Consumers are increasingly interested in add-on services to will-writing, such as funeral plans, and are also more open to online delivery of those services than before, new research has found.
It also highlighted the fragmented nature of the wills and probate market, with little brand recognition and no provider with more than a 7% market share.
IRN Legal’s biennial UK Wills & Probate Consumer Research Report surveyed 606 adults with a will and 257 adults involved in probate.
It also asked a sample of adults without a will why they have not written one – with ‘I haven’t go round to it’ the most common answer.
The percentage of adults with a will remained static at around 35%. While this suggested that new market growth “could be difficult to find”, IRN said, many respondents expressed an interest in additional services, such as advice on powers of attorney – the most popular add-on – funeral plans, retirement plans, living wills and tax advice.
IRN said this marked a significant opportunity given that the survey found that 68% of those using a legal adviser to prepare their will did not use any other services.
Law firms have more than half the wills market (54%, which has changed little over recent years) but specialist will-writers or will-writing services continue to increase their share, up from 19% to 23% in the latest report.
When choosing a professional adviser, 38% went back to a law firm or solicitor they had used in the past, while 9% were offered will-writing advice after they had completed another legal matter with the firm.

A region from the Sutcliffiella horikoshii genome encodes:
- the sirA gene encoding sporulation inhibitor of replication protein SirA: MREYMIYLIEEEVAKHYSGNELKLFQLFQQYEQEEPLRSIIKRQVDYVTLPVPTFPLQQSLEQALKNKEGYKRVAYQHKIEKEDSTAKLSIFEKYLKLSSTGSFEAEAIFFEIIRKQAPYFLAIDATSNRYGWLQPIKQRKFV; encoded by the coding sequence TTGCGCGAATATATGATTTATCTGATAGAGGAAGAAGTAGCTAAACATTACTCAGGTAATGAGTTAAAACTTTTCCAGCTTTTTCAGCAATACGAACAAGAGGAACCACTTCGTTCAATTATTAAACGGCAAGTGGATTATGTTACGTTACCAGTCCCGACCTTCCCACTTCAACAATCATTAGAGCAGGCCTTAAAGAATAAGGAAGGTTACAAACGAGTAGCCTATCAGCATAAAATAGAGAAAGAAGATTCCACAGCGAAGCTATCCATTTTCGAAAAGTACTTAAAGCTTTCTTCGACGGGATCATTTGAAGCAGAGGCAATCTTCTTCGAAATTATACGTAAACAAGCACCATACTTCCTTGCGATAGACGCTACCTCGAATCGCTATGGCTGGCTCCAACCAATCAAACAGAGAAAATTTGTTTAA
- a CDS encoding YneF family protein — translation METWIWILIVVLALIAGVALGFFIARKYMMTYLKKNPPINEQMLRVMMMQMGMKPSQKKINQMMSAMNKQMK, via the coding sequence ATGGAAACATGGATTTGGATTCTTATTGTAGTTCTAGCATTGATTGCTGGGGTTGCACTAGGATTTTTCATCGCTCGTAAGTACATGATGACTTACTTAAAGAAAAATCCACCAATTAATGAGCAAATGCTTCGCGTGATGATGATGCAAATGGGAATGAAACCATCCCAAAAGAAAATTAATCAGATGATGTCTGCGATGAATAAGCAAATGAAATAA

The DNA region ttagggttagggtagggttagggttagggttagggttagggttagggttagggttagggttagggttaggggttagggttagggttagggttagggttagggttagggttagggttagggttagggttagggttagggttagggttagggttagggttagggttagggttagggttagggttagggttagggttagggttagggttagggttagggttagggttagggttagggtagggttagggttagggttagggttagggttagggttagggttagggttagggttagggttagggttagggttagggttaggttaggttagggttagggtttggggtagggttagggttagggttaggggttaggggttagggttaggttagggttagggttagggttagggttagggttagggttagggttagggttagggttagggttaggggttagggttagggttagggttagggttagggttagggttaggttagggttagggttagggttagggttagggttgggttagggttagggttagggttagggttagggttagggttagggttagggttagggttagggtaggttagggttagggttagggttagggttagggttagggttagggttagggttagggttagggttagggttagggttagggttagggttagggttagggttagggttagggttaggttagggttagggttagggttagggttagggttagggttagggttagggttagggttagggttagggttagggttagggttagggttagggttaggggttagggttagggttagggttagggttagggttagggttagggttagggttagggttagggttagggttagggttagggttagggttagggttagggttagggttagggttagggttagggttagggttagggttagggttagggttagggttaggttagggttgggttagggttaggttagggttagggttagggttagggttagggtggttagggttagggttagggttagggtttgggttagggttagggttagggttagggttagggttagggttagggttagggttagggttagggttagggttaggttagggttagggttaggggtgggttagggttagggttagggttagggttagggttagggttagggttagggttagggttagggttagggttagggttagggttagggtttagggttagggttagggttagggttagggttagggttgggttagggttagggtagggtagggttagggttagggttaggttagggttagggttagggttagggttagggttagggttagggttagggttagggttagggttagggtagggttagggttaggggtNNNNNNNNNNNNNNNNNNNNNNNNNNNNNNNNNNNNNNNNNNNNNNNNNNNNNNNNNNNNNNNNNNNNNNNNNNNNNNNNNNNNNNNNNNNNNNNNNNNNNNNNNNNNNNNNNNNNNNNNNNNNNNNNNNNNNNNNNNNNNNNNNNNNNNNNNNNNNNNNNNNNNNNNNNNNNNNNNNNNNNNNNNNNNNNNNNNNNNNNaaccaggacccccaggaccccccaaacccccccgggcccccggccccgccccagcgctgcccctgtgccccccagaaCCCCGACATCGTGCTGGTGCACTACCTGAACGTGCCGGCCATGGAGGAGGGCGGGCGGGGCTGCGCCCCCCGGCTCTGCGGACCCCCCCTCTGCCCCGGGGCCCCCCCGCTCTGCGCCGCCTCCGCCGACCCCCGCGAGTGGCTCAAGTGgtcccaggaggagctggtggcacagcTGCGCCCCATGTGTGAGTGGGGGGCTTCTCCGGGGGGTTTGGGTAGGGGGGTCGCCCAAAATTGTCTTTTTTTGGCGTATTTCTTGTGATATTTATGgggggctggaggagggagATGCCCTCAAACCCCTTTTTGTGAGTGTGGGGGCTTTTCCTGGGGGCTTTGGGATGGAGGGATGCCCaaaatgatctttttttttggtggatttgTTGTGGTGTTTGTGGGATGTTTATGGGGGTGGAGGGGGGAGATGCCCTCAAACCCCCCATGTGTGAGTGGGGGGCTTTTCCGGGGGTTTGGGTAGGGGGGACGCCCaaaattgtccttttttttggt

One in 10 people chose their advice off the back of promotions by charities, while almost a quarter of adults have started to include a charitable donation in their will or would include a donation if they made one. This is the highest percentage recorded to date.
Awareness of leading will-writing brands was “mixed and use is relatively low”, with Co-operative Legal Services the only one recognised by a majority of respondents.
But even then, the crowded nature of the market meant the Co-op, though the biggest player, only had a 7% market share, followed by Irwin Mitchell, recognised by 46% of respondents but only used by 3%.
The only other brands to register double-digit awareness were Slater & Gordon, Which Legal, Shoosmiths, Thompsons and Bequeathed.
The number of adults who would be comfortable with online consultations and witnessing of wills has jumped since the last survey.
“Those law firms and other legal providers that have embraced online delivery of services are in the best position to take advantage of these emerging consumer preferences,” IRN said.
While fixed fees have been the dominant pricing option for wills for several years, “they are now increasing their role in the probate and estate administration sector as well”, the report noted.